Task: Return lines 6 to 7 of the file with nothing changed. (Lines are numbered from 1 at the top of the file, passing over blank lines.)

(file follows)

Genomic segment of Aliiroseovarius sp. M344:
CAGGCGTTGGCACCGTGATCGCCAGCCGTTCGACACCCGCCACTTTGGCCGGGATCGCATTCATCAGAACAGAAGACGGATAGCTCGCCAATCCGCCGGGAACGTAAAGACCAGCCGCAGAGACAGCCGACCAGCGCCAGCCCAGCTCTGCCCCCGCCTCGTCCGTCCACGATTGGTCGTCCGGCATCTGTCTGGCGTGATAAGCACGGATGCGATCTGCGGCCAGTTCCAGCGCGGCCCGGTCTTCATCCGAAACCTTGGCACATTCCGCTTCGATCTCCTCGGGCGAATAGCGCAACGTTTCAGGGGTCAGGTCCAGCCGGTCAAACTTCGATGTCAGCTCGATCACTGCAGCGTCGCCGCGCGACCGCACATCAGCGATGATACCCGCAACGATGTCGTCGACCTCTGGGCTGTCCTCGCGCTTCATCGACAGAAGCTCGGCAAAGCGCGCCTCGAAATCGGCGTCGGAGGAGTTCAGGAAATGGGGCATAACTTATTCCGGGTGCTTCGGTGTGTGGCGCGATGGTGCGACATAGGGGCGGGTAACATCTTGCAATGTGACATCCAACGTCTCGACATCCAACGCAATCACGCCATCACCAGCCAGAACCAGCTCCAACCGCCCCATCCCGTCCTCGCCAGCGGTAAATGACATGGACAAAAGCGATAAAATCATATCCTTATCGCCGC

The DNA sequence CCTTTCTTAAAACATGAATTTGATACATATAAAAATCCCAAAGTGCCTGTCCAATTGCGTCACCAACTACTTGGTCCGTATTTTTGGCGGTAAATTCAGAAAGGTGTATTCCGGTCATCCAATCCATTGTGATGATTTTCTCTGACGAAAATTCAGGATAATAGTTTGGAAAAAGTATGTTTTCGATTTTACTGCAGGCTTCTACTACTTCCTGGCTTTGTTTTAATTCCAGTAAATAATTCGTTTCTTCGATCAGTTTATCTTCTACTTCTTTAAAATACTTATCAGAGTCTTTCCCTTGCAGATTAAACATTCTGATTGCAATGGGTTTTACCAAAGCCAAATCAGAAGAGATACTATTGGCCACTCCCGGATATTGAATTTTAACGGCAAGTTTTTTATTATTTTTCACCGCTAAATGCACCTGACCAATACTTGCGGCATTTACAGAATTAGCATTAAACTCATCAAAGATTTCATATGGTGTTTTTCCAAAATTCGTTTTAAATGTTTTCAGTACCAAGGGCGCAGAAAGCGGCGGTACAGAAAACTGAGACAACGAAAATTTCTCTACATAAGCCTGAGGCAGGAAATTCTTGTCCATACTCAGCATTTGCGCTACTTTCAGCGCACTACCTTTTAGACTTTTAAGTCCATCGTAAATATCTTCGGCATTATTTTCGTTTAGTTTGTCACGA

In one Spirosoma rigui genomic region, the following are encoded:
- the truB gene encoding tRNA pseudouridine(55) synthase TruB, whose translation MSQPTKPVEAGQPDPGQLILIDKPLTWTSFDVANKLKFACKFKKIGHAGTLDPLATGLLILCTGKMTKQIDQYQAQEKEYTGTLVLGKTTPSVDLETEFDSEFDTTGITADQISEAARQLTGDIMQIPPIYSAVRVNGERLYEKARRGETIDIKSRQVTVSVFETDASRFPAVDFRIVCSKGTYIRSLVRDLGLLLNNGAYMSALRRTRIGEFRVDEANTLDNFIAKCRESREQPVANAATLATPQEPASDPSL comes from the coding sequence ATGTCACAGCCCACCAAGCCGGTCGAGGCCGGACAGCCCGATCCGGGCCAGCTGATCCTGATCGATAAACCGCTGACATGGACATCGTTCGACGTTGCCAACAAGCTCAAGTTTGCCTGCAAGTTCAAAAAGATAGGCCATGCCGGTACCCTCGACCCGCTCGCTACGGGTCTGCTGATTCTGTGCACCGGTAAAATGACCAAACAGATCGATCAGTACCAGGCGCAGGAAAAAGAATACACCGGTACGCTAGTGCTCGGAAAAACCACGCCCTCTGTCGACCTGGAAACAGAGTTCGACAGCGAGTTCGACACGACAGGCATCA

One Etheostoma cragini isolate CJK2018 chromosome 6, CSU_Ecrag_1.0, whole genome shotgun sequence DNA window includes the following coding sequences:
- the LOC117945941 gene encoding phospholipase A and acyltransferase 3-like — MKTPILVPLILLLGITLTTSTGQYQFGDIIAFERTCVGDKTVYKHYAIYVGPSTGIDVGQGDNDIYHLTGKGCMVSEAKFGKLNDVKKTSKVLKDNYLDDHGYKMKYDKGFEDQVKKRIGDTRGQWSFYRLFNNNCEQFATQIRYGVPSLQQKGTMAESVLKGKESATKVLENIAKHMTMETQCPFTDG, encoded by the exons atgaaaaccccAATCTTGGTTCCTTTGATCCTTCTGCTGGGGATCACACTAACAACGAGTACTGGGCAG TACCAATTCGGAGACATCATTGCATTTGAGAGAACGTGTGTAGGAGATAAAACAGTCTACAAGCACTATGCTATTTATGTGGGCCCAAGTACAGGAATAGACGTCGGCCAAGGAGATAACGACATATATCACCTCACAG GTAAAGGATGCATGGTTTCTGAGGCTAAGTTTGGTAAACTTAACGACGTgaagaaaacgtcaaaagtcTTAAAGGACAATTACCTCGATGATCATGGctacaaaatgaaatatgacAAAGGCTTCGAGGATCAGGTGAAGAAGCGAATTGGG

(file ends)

One Etheostoma cragini isolate CJK2018 chromosome 6, CSU_Ecrag_1.0, whole genome shotgun sequence DNA window includes the following coding sequences:
- the LOC117945941 gene encoding phospholipase A and acyltransferase 3-like — MKTPILVPLILLLGITLTTSTGQYQFGDIIAFERTCVGDKTVYKHYAIYVGPSTGIDVGQGDNDIYHLTGKGCMVSEAKFGKLNDVKKTSKVLKDNYLDDHGYKMKYDKGFEDQVKKRIGDTRGQWSFYRLFNNNCEQFATQIRYGVPSLQQKGTMAESVLKGKESATKVLENIAKHMTMETQCPFTDG, encoded by the exons atgaaaaccccAATCTTGGTTCCTTTGATCCTTCTGCTGGGGATCACACTAACAACGAGTACTGGGCAG TACCAATTCGGAGACATCATTGCATTTGAGAGAACGTGTGTAGGAGATAAAACAGTCTACAAGCACTATGCTATTTATGTGGGCCCAAGTACAGGAATAGACGTCGGCCAAGGAGATAACGACATATATCACCTCACAG GTAAAGGATGCATGGTTTCTGAGGCTAAGTTTGGTAAACTTAACGACGTgaagaaaacgtcaaaagtcTTAAAGGACAATTACCTCGATGATCATGGctacaaaatgaaatatgacAAAGGCTTCGAGGATCAGGTGAAGAAGCGAATTGGG